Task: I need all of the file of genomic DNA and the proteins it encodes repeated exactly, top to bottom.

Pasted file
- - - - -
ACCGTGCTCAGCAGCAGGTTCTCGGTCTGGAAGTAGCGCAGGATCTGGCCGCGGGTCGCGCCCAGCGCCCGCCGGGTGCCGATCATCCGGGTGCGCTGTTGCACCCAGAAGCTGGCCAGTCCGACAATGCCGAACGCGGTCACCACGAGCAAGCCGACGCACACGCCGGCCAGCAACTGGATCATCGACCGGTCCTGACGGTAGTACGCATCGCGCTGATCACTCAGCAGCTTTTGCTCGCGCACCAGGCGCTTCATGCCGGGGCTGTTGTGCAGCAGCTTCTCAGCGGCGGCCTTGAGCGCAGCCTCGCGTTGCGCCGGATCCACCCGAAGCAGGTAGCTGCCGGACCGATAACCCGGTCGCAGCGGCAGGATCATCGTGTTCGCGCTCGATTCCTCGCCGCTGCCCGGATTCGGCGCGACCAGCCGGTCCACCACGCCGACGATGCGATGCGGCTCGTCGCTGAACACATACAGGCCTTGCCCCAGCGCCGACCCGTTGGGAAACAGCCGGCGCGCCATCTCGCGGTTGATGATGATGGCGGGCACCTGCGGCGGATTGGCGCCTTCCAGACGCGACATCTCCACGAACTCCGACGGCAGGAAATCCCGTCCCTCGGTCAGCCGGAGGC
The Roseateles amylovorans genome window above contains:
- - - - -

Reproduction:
ACCGTGCTCAGCAGCAGGTTCTCGGTCTGGAAGTAGCGCAGGATCTGGCCGCGGGTCGCGCCCAGCGCCCGCCGGGTGCCGATCATCCGGGTGCGCTGTTGCACCCAGAAGCTGGCCAGTCCGACAATGCCGAACGCGGTCACCACGAGCAAGCCGACGCACACGCCGGCCAGCAACTGGATCATCGACCGGTCCTGACGGTAGTACGCATCGCGCTGATCACTCAGCAGCTTTTGCTCGCGCACCAGGCGCTTCATGCCGGGGCTGTTGTGCAGCAGCTTCTCAGCGGCGGCCTTGAGCGCAGCCTCGCGTTGCGCCGGATCCACCCGAAGCAGGTAGCTGCCGGACCGATAACCCGGTCGCAGCGGCAGGATCATCGTGTTCGCGCTCGATTCCTCGCCGCTGCCCGGATTCGGCGCGACCAGCCGGTCCACCACGCCGACGATGCGATGCGGCTCGTCGCTGAACACATACAGGCCTTGCCCCAGCGCCGACCCGTTGGGAAACAGCCGGCGCGCCATCTCGCGGTTGATGATGATGGCGGGCACCTGCGGCGGATTGGCGCCTTCCAGACGCGACATCTCCACGAACTCCGACGGCAGGAAATCCCGTCCCTCGGTCAGCCGGAGGC
The Roseateles amylovorans genome window above contains: